ELGIN — Not a single member of the current Elgin Huskies girls basketball team was alive the last time the program had a record above .500.
The year was 2001. George W. Bush was in his first year as president. The Sept. 11 attacks had yet to happen. Gas was a mere $1.48 per gallon.
That season, the Huskies finished with a record of 13-9 and fell one win short of a berth in the 2A state tournament.
Elgin has been mired in struggles on the court ever since. Only twice after that season has Elgin finished with a record of .500, going 11-11 the following season in 2001-02, and 12-12 in 2006-07.
The Huskies’ current winning streak of seven games surpasses win totals in five of those seasons, and this season appears to be on a much different trajectory. Tuesday’s 54-15 win over Griswold moved the team’s record to 11-2 and gave Elgin a 3-0 mark in the Old Oregon League, which is good for the top mark entering play Friday. Elgin is one victory away from guaranteeing a winning record and two wins shy of matching the 13 victories set by the 2000-01 team.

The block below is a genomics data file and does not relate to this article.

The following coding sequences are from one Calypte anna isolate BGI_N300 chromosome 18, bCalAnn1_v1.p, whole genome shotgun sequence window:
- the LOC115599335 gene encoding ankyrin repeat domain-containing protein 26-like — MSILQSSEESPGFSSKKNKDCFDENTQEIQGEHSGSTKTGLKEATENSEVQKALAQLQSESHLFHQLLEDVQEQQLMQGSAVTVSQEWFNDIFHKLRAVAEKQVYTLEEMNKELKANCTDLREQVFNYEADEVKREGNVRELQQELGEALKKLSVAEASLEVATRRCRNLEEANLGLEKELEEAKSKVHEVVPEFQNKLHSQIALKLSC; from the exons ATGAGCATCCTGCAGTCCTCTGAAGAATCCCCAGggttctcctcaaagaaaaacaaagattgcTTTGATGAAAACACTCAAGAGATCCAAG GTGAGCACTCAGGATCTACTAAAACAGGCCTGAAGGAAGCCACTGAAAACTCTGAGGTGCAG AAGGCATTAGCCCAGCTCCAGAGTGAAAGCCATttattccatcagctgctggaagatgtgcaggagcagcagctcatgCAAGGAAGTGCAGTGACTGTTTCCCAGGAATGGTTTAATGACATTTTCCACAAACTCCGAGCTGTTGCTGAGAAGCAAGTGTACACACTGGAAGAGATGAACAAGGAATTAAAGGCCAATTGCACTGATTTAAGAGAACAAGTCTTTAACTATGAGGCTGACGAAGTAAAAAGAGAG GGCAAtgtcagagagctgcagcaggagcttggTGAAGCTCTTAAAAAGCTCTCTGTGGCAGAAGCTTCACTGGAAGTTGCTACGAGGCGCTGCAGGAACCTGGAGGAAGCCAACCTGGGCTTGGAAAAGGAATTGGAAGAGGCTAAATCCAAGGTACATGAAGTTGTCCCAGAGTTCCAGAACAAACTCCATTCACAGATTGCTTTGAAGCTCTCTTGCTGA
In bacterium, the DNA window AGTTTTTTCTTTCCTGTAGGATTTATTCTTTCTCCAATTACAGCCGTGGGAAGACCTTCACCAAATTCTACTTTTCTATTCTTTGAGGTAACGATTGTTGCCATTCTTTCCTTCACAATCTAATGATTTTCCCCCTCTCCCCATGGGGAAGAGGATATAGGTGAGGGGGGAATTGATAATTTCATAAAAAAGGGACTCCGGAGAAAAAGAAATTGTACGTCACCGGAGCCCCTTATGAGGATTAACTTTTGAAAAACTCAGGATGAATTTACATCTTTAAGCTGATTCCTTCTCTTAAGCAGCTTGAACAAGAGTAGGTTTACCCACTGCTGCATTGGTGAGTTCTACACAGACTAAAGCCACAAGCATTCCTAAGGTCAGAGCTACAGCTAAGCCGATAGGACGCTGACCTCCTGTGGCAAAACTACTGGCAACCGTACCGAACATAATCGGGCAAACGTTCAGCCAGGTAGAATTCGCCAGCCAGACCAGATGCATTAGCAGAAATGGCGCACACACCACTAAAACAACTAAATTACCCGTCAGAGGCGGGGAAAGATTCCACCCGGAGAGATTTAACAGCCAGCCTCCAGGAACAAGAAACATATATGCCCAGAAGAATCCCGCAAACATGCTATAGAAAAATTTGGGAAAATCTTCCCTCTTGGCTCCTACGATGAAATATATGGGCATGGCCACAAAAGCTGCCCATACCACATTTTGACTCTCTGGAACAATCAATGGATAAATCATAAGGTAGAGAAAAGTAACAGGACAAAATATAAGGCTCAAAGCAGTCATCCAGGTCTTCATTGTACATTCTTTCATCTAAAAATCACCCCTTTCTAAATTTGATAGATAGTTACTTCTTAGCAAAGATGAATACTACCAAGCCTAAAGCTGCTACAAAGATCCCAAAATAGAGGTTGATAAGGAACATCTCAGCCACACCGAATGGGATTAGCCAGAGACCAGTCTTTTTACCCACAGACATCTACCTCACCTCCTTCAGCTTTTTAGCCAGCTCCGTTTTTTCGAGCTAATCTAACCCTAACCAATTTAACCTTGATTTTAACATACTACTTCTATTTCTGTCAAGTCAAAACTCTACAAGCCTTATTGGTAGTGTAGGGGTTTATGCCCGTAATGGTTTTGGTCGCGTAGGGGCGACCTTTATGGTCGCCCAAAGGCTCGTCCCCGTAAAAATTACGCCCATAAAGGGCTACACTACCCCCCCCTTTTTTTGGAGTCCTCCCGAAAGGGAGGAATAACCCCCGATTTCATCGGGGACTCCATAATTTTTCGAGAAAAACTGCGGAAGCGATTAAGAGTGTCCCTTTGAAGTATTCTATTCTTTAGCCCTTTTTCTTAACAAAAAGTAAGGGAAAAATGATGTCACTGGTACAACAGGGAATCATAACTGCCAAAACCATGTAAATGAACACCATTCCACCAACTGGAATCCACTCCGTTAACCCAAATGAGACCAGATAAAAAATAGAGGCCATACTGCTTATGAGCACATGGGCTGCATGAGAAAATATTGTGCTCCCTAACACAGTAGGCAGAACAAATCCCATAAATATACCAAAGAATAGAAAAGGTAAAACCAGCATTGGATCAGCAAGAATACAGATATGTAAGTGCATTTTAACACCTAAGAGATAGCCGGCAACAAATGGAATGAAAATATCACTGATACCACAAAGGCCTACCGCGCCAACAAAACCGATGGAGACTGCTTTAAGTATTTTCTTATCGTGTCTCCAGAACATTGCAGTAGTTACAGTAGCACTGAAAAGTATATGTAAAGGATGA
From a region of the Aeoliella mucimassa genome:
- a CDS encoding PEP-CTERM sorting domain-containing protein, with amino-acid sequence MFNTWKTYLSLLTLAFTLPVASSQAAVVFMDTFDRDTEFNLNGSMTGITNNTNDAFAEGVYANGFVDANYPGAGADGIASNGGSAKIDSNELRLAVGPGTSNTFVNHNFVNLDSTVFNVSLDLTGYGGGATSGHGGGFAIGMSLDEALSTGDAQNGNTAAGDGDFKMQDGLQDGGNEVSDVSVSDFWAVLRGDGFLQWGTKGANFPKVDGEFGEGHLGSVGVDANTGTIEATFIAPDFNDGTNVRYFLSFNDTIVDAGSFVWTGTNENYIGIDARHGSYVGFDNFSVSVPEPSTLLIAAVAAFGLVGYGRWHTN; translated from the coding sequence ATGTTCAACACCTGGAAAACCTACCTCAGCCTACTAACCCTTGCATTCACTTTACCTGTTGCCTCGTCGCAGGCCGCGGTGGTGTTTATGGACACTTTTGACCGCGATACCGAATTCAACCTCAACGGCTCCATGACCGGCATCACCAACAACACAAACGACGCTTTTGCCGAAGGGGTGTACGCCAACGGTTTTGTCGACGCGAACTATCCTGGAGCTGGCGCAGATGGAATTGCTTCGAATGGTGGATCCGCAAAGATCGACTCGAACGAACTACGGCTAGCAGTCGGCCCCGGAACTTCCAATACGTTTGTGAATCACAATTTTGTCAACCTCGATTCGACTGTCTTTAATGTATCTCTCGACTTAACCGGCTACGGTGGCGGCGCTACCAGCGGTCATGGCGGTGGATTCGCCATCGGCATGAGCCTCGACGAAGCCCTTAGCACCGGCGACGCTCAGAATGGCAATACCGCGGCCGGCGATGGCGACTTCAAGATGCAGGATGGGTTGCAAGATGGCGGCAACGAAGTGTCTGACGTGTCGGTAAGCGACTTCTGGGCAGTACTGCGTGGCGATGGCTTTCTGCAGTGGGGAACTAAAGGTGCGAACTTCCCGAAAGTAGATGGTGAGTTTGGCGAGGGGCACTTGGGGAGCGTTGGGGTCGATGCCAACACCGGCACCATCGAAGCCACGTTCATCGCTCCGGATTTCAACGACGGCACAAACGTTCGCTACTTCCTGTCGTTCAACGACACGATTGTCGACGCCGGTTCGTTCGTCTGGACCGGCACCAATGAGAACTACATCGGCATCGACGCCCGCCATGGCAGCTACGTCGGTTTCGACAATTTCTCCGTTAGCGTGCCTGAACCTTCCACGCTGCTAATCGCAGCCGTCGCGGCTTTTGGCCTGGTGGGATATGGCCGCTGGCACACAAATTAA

“It gives me so much inspiration to look back on where we started from my freshman year till now,” said Tymra Anderson, one of two seniors on the squad. ”It truly makes me believe anything can happen if we want it to. We can connect and work together. We can accomplish a goal.”
Elgin had already seen improvement from the 2016-17 season when Anderson and Jayden Palmer, EHS’s other senior, were freshmen. That team won just four games, and Anderson admitted the players carried a mindset onto the court — likely the results of the previous years' struggles — that left them defeated even before tipoff.
“Our big thing was our mentality,” she said. “We went into games feeling helpless because we knew we were going to lose, and we lacked the players and the skills. We struggled with it. My sophomore year was kind of the same way. The mentality was not a winning mentality. And we did struggle. We had that negative mentality.”
Palmer said many of the players on the team, as a result, would show up but didn’t seek to win.
“Freshman year, honestly, (was) very negative,” she said. “Nobody cared about winning, nobody cared about playing. They were just there to do this.”
Palmer added the players often heard that the other teams always assumed they would win whenever they played Elgin.